CAUTION: Ammoniacal silver nitrate solution becomes explosive on drying. Discard immediately after use by adding 1 M HCl to precipitate the silver as silver chloride and dispose of as required by local regulations.

Alternate Protocol 3: Nonammoniacal Silver Staining

  Materials
  • Fixing solution A: 50% (v/v) methanol/10% (v/v) acetic acid (store up to 1 month at room temperature)
  • Fixing solution B: 5% (v/v) methanol/7% (v/v) acetic acid (store up to 1 month at room temperature)
  • 10% (w/v) glutaraldehyde
  • 5 µg/ml dithiothreitol (DTT; make fresh daily)
  • 0.1% (w/v) silver nitrate
  • recipeCarbonate developing solution (see recipe)
  • 2.3 M citric acid
  • 0.03% (w/v) sodium carbonate
  • Plastic or glass container with tight‐fitting lid, of size appropriate for gel
  • Platform shaker

Alternate Protocol 4: Rapid Silver Staining

  Materials
  • 50% methanol/12% acetic acid (v/v)
  • 95% ethanol (optional)
  • recipeFormaldehyde fixing solution (see recipe)
  • 0.02% (w/v) sodium thiosulfate
  • 0.1% (w/v) silver nitrate
  • recipeThiosulfate developing solution (see recipe)
  • 50% methanol
  • Plastic or glass container with tight‐fitting lid, of size appropriate for gel
  • Platform shaker

Alternate Protocol 5: Enhanced‐Background (Two‐Stage) Rapid Silver Staining

  Materials
  • Rapid fixative 1: 40% methanol/10% acetic acid (v/v; store 1 month at room temperature)
  • Rapid fixative 2: 10% methanol/5% acetic acid (v/v; store 1 month at room temperature)
  • recipe1× oxidizer (see recipe)
  • 0.17% (w/v) silver nitrate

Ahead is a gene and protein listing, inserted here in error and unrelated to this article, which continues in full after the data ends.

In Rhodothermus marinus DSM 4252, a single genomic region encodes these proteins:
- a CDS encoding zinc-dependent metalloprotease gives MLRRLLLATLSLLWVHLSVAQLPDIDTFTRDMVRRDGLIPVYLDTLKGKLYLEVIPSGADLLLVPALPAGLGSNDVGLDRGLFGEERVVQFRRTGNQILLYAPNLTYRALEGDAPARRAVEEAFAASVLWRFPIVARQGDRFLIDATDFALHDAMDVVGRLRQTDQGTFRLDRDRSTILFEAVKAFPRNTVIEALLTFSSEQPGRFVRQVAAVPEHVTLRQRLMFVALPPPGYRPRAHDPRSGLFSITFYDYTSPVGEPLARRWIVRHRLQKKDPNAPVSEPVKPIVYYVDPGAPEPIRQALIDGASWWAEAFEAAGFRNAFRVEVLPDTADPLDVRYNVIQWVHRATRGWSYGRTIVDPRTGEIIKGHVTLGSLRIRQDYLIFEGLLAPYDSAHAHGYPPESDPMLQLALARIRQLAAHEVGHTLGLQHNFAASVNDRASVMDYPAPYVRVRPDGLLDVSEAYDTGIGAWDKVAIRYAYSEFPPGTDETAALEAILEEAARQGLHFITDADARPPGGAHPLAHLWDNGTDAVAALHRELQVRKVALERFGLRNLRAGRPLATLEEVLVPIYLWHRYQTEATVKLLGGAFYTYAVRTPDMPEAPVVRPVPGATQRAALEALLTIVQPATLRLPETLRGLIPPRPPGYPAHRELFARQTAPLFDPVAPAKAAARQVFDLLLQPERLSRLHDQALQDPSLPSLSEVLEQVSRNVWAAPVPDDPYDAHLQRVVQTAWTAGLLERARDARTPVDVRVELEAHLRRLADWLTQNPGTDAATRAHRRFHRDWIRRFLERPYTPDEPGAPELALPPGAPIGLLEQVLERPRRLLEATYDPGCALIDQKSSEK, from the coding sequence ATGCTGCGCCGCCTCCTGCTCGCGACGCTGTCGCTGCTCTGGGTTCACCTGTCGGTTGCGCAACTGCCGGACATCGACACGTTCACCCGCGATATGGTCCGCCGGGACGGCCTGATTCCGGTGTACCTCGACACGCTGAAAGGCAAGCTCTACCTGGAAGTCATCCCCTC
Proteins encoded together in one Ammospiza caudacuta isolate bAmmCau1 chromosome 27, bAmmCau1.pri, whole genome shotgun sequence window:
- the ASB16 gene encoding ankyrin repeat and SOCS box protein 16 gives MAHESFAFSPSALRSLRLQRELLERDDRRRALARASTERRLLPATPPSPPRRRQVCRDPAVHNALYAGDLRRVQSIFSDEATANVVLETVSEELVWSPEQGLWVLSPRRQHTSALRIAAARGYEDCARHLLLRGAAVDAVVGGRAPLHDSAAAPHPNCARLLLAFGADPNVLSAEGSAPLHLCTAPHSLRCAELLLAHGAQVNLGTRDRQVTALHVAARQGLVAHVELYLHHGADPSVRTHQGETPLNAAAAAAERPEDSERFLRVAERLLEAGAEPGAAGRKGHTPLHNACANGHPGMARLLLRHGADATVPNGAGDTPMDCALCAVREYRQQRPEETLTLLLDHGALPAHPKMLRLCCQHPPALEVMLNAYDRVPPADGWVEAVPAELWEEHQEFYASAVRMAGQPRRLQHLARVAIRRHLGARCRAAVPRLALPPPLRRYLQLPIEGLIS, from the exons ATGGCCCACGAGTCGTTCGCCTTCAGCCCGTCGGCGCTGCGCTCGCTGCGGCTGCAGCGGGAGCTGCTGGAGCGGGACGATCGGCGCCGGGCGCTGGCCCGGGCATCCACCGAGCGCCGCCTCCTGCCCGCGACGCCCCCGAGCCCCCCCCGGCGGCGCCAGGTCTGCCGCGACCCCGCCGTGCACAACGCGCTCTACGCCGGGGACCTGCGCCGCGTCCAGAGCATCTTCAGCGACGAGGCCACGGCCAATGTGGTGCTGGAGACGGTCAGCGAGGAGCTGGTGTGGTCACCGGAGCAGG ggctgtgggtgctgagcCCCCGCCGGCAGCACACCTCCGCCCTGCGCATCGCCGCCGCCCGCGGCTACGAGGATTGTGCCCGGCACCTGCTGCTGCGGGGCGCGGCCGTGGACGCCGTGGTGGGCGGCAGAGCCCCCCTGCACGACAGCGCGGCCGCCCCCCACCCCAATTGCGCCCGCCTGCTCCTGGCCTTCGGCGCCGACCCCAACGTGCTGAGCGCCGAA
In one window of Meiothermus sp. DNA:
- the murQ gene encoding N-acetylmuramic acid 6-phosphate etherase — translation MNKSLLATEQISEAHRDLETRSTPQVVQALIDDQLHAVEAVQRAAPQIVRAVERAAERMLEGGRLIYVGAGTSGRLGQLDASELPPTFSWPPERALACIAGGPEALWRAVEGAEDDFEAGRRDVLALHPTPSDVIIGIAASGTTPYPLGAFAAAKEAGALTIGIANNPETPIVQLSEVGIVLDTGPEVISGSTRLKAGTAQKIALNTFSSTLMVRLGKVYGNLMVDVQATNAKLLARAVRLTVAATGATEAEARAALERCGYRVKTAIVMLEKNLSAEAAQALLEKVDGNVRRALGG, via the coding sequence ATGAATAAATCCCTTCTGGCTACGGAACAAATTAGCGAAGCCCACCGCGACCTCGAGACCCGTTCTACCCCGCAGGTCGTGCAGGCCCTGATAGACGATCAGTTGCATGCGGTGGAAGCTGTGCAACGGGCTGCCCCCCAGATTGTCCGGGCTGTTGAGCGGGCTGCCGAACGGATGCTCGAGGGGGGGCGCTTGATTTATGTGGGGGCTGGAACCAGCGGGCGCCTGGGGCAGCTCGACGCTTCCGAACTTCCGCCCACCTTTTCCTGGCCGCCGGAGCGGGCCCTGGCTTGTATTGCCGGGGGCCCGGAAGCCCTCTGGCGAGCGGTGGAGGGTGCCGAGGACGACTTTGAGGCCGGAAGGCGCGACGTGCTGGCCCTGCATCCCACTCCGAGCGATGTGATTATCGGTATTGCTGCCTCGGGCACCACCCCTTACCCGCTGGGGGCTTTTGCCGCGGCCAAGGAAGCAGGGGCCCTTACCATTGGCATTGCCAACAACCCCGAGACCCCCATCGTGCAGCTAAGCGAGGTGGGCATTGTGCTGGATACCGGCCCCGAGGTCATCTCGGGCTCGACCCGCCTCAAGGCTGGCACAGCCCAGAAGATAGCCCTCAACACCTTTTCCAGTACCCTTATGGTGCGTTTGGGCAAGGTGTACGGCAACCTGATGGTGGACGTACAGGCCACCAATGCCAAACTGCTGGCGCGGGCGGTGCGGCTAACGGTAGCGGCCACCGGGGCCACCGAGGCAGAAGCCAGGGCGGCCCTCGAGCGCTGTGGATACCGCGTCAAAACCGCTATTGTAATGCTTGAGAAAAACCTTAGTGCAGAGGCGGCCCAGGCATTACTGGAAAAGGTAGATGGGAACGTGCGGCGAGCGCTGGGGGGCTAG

• recipeThiosulfate developing solution (see recipe)
  • 5% (w/v) acetic acid
  • recipeFarmers reducer (see recipe)
  • Plastic or glass container with tight‐fitting lid, of size appropriate for gel
  • Platform shaker
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Figures

Videos

Literature Cited

Literature Cited
   Blakesley, R.W. and Boezi, J.A. 1977. A new staining technique for protein in polyacrylamide gels using Coomassie Brilliant Blue G‐250. Anal. Biochem. 82:580‐582.
   Blum, H., Beier, H., and Goss, H.J. 1987. Improved silver staining of plant proteins, RNA and DNA in polyacrylamide gels. Electrophoresis 8:93‐99.
   Goforth, S. 2001. Exposing gel documentation systems. The Scientist. 15:28,
   Gorg, A. 1985. Horizontal SDS electrophoresis in ultrathin pore gradient gels for the analysis of urinary proteins. Sci. Tools 32:5‐9.
   Miller, M.D., Acey, R.A., Lee, L.Y.T., and Edwards, A.J. 2001. Digital imaging considerations for gel electrophoresis analysis systems. Electrophoresis 22:791‐800.
   Miura, K. 2001. Imaging and detection technologies for image analysis in electrophoresis. Electrophoresis 22:801‐813.
   Morrissey, J.H. 1981. Silver stain for proteins in polyacrylamide gels: A modified procedure with enhanced uniform sensitivity. Anal. Biochem. 117:307‐310.
   Patton, W.F. 2000. A thousand points of light: The application of fluorescence detection technologies to two‐dimensional gel electrophoresis and proteins. Electrophoresis. 21:1123‐1144.
   Weber, K., Pringle, J.R., and Osborn, M. 1972. Measurement of molecular weights by electrophoresis on SDS‐acrylamide gel. Methods Enzymol. 26:3‐27.
   Yan, J.X., Harry, R.A., Spibey, C., and Dunn, M.J. 2000. Postelectrophoretic staining of proteins separated by two‐dimensional gel electrophoresis using SYPRO dyes. Electrophoresis 21:3675‐3665.
Key References
   Miller et al., 2001. See above.
  Overview of gel‐imaging devices.
   Patton, 2000. See above.
  Describes fluorescent stains.
   Rabilloud, T. 1992. A comparison between low background silver diammine and silver nitrate protein stains. Electrophoresis 13:429‐439.
  Compares many different silver staining methods.
   Wilson, C. 1983. Staining of proteins on gels: Comparison of dyes and procedures. Methods Enzymol. 91:236‐247.
  Reviews different Coomassie blue staining procedures.